• Retention is Hard— If someone has the skills and time to be able to build a full product for your venture, they are saying no to a high paying job to be there. This means that if things take longer than planned (and they are not already wealthy), sooner rather than later they will likely have to go back into a higher paying opportunity.
  • Paying for Downtime — At this stage, you won’t need 40hrs/week of development every week. You will need way more some weeks and none at all others. By having someone committed to your idea full-time, you are effectively paying (in cash or equity) for their downtime.
  • People are Stage-Specific— The person with the skills and inclination to start your company with you might not have the skills and desire to grow it with you.
  • Managing Drama — People are people and managing human relationships in addition to running a company is often more trouble than its worth.
  • Wasting Time — Finding the right person to start a company with is probably as difficult as finding a spouse. Right skills, right vision, right life circumstances, and right financial situation. You might end up wasting a lot of time looking for a perfect person instead of focusing on what investors really want to see.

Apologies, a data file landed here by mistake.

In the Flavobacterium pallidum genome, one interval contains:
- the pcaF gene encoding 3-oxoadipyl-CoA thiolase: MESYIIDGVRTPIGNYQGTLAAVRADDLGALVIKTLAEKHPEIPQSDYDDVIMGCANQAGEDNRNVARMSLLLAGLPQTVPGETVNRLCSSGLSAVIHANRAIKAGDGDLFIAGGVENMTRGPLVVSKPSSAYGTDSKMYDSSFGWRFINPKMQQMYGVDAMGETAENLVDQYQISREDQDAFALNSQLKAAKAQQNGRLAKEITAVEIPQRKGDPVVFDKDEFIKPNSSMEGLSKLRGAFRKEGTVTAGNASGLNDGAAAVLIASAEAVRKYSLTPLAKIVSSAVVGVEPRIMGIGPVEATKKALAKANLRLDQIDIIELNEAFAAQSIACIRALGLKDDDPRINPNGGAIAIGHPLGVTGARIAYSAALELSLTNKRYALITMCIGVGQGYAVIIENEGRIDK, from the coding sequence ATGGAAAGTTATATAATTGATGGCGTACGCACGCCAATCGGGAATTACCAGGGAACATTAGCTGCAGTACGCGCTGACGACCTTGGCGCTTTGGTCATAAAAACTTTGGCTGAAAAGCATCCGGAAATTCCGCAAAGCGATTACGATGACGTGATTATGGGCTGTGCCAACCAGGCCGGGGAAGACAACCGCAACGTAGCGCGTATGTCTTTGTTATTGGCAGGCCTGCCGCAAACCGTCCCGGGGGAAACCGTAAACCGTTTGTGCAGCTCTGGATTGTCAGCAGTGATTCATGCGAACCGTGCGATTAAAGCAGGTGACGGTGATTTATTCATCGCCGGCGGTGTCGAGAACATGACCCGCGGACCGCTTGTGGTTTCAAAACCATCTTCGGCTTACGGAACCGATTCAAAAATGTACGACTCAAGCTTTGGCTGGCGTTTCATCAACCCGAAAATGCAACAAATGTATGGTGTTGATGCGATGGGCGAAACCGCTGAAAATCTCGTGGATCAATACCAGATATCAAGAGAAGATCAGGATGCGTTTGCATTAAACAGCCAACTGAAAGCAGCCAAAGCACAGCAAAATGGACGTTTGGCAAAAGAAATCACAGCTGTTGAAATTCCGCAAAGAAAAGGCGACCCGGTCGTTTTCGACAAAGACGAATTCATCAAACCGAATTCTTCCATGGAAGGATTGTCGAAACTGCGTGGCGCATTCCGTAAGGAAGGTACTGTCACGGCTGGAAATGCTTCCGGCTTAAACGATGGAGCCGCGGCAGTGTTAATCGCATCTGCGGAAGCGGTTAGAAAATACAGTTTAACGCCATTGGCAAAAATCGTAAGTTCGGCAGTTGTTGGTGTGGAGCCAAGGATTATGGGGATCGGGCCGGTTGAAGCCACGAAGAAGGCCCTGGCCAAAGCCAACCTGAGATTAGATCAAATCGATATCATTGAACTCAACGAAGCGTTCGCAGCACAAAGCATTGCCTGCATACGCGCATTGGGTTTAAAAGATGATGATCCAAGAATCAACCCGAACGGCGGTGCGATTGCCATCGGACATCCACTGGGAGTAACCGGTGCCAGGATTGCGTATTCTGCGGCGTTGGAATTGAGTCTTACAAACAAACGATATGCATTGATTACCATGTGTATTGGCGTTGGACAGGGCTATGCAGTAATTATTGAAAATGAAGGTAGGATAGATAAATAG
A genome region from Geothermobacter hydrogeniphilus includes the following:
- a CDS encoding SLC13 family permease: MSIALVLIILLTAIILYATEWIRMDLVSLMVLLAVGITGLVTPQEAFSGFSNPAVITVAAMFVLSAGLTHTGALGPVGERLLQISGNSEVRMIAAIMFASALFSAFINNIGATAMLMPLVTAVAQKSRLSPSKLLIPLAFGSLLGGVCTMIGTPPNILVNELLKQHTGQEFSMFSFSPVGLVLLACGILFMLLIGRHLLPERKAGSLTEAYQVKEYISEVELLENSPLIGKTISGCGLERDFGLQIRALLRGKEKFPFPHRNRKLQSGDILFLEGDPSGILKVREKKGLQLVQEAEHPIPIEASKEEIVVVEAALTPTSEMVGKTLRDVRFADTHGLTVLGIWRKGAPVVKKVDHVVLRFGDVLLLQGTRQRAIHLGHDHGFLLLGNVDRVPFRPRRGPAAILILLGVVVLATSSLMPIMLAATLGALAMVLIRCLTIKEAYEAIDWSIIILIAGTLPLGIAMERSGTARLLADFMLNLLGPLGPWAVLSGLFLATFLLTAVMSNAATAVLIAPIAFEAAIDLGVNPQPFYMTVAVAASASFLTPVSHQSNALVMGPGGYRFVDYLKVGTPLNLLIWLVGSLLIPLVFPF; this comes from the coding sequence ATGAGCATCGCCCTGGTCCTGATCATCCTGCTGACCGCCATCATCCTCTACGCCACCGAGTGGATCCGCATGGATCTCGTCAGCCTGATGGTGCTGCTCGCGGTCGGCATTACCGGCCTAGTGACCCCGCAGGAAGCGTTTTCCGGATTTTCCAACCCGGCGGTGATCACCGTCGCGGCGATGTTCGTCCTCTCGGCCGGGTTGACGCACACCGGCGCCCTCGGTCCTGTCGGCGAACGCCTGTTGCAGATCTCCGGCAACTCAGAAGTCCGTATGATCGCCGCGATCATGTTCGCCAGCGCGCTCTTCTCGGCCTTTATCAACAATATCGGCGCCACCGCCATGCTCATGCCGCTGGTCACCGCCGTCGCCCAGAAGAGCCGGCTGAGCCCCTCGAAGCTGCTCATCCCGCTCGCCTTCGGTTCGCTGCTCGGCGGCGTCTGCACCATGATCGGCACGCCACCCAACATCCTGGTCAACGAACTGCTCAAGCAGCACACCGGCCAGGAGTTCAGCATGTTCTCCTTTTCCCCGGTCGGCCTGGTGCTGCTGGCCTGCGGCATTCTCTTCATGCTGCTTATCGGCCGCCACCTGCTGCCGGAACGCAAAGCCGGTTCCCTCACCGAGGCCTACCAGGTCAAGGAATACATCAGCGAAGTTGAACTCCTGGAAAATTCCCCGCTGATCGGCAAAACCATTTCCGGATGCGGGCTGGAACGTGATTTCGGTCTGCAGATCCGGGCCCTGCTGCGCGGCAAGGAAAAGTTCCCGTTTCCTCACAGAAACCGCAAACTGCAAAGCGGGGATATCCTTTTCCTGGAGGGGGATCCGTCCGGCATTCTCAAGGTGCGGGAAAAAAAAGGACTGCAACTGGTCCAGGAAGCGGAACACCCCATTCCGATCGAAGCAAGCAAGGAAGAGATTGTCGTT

So, What do Investors Really Want?

Now, if you decide that you don’t need a tech co-founder just to please your investor, here are some practical steps you can take to get all the pros without the cons.

I will share a few different stories of how things can go.

Story 1: You get a co-founder. Everything goes well.

  • You meet a tech person.
  • You fall in (business) love.
  • You go to investors (angels) together. They love you and give you money.
  • Tech person takes a pay cut and builds the product in a few months.
  • You find product-market fit and sell the product to thousands of people who love it and pay you for it in a few months.
  • You go to seed investors, they love you, and they invest in you.
  • You spend a few more years growing the business together.
  • You make a huge impact and a ton of money. It was all worth it!

Story 2: You get a co-founder. Things go wrong.

For every step in the list above, a few things can go wrong.

  • You meet a tech person. — It takes a long time.
  • You fall in (business) love. — or — You settle.
  • You go to investors (angels) together. They love you and give you money. —or — They reject you anyway.